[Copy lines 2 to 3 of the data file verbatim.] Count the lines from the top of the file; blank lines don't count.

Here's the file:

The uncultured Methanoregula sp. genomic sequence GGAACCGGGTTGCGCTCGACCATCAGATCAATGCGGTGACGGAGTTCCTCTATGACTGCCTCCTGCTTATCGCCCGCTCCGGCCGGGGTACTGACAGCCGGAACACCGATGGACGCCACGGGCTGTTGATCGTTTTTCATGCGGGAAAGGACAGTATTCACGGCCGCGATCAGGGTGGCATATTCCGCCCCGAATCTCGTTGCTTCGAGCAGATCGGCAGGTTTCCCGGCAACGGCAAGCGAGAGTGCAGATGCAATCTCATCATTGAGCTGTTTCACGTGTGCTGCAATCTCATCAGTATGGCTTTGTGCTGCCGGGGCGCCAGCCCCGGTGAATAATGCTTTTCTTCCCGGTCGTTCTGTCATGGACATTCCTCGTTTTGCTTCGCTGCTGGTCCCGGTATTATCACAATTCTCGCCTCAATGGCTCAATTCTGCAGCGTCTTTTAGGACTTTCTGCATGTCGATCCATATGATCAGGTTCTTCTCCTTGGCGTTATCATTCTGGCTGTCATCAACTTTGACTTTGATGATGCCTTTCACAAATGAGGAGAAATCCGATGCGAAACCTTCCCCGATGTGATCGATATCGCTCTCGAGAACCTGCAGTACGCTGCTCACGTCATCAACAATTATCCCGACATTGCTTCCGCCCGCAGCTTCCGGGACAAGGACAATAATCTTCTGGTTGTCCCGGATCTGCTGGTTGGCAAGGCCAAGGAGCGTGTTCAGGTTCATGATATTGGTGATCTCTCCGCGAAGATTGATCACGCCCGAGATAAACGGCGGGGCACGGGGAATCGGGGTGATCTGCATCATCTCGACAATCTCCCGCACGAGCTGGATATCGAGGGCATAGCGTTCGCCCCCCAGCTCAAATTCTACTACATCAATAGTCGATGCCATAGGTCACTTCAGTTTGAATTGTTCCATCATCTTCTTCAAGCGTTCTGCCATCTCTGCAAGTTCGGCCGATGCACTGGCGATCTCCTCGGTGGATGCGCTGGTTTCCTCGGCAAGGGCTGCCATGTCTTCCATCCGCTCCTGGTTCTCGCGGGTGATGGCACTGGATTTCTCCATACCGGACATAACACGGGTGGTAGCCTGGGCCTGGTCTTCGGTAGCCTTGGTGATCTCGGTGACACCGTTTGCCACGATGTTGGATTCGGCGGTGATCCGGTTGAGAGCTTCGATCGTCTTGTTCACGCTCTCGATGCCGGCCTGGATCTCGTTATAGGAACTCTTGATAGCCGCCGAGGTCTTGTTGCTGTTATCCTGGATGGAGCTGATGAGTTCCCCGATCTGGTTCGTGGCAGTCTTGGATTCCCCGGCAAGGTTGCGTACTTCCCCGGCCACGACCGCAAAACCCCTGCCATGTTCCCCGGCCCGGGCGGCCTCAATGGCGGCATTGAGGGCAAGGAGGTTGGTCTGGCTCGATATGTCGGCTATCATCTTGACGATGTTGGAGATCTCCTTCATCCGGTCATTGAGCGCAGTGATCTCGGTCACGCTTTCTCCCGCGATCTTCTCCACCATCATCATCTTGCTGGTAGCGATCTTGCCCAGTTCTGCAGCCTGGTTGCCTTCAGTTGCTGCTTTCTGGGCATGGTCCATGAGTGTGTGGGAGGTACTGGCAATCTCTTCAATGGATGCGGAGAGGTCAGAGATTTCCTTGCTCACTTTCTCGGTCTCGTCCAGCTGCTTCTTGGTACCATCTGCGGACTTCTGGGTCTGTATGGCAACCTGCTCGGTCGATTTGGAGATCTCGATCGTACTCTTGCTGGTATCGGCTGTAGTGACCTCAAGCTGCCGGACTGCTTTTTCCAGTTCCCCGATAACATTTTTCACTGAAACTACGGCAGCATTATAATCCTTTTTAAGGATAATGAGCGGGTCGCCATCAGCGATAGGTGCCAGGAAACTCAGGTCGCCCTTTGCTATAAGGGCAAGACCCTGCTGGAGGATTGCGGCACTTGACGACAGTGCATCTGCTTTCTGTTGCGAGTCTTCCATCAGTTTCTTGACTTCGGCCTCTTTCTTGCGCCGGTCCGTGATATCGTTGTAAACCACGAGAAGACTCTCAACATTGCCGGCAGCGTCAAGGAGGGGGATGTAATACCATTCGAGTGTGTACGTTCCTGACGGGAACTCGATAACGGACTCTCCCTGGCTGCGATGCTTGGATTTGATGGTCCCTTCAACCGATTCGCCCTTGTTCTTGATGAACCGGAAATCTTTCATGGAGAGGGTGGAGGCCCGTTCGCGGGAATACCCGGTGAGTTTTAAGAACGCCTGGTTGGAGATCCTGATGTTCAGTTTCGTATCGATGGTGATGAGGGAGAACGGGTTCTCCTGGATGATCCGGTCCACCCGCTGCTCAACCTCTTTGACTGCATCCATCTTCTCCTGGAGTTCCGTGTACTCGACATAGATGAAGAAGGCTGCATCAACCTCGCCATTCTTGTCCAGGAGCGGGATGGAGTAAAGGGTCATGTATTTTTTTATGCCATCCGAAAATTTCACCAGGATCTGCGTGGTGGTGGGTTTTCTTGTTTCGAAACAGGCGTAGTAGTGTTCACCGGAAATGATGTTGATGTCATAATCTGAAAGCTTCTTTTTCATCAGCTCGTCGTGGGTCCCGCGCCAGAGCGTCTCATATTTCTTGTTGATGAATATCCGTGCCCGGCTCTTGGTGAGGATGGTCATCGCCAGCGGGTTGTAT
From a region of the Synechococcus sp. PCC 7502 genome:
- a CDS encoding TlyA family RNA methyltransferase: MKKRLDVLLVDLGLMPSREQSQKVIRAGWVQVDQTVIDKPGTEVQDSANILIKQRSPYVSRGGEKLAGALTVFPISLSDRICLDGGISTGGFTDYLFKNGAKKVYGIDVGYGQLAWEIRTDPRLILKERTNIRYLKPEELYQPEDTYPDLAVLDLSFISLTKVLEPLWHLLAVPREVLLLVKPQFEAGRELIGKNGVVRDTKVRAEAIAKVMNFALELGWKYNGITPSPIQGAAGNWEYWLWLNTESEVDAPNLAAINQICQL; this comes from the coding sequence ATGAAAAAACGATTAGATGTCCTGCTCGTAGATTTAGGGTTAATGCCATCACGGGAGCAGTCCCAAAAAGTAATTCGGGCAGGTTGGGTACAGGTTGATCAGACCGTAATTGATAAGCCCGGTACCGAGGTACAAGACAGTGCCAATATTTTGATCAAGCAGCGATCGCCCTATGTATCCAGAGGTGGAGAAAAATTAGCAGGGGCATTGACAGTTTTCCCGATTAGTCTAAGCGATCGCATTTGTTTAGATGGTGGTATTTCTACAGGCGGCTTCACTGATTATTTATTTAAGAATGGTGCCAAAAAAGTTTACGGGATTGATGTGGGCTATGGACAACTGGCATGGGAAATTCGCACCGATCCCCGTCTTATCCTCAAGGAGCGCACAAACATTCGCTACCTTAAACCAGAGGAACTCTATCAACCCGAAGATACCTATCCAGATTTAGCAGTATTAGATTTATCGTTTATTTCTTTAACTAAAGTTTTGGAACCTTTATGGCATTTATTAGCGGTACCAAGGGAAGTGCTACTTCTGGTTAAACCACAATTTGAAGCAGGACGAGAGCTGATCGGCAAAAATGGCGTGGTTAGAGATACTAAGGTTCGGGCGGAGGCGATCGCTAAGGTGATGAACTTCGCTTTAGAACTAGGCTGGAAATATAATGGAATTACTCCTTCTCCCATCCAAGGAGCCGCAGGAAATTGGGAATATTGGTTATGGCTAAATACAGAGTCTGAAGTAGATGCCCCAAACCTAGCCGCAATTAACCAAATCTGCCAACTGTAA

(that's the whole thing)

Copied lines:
From a region of the Synechococcus sp. PCC 7502 genome:
- a CDS encoding TlyA family RNA methyltransferase: MKKRLDVLLVDLGLMPSREQSQKVIRAGWVQVDQTVIDKPGTEVQDSANILIKQRSPYVSRGGEKLAGALTVFPISLSDRICLDGGISTGGFTDYLFKNGAKKVYGIDVGYGQLAWEIRTDPRLILKERTNIRYLKPEELYQPEDTYPDLAVLDLSFISLTKVLEPLWHLLAVPREVLLLVKPQFEAGRELIGKNGVVRDTKVRAEAIAKVMNFALELGWKYNGITPSPIQGAAGNWEYWLWLNTESEVDAPNLAAINQICQL; this comes from the coding sequence ATGAAAAAACGATTAGATGTCCTGCTCGTAGATTTAGGGTTAATGCCATCACGGGAGCAGTCCCAAAAAGTAATTCGGGCAGGTTGGGTACAGGTTGATCAGACCGTAATTGATAAGCCCGGTACCGAGGTACAAGACAGTGCCAATATTTTGATCAAGCAGCGATCGCCCTATGTATCCAGAGGTGGAGAAAAATTAGCAGGGGCATTGACAGTTTTCCCGATTAGTCTAAGCGATCGCATTTGTTTAGATGGTGGTATTTCTACAGGCGGCTTCACTGATTATTTATTTAAGAATGGTGCCAAAAAAGTTTACGGGATTGATGTGGGCTATGGACAACTGGCATGGGAAATTCGCACCGATCCCCGTCTTATCCTCAAGGAGCGCACAAACATTCGCTACCTTAAACCAGAGGAACTCTATCAACCCGAAGATACCTATCCAGATTTAGCAGTATTAGATTTATCGTTTATTTCTTTAACTAAAGTTTTGGAACCTTTATGGCATTTATTAGCGGTACCAAGGGAAGTGCTACTTCTGGTTAAACCACAATTTGAAGCAGGACGAGAGCTGATCGGCAAAAATGGCGTGGTTAGAGATACTAAGGTTCGGGCGGAGGCGATCGCTAAGGTGATGAACTTCGCTTTAGAACTAGGCTGGAAATATAATGGAATTACTCCTTCTCCCATCCAAGGAGCCGCAGGAAATTGGGAATATTGGTTATGGCTAAATACAGAGTCTGAAGTAGATGCCCCAAACCTAGCCGCAATTAACCAAATCTGCCAACTGTAA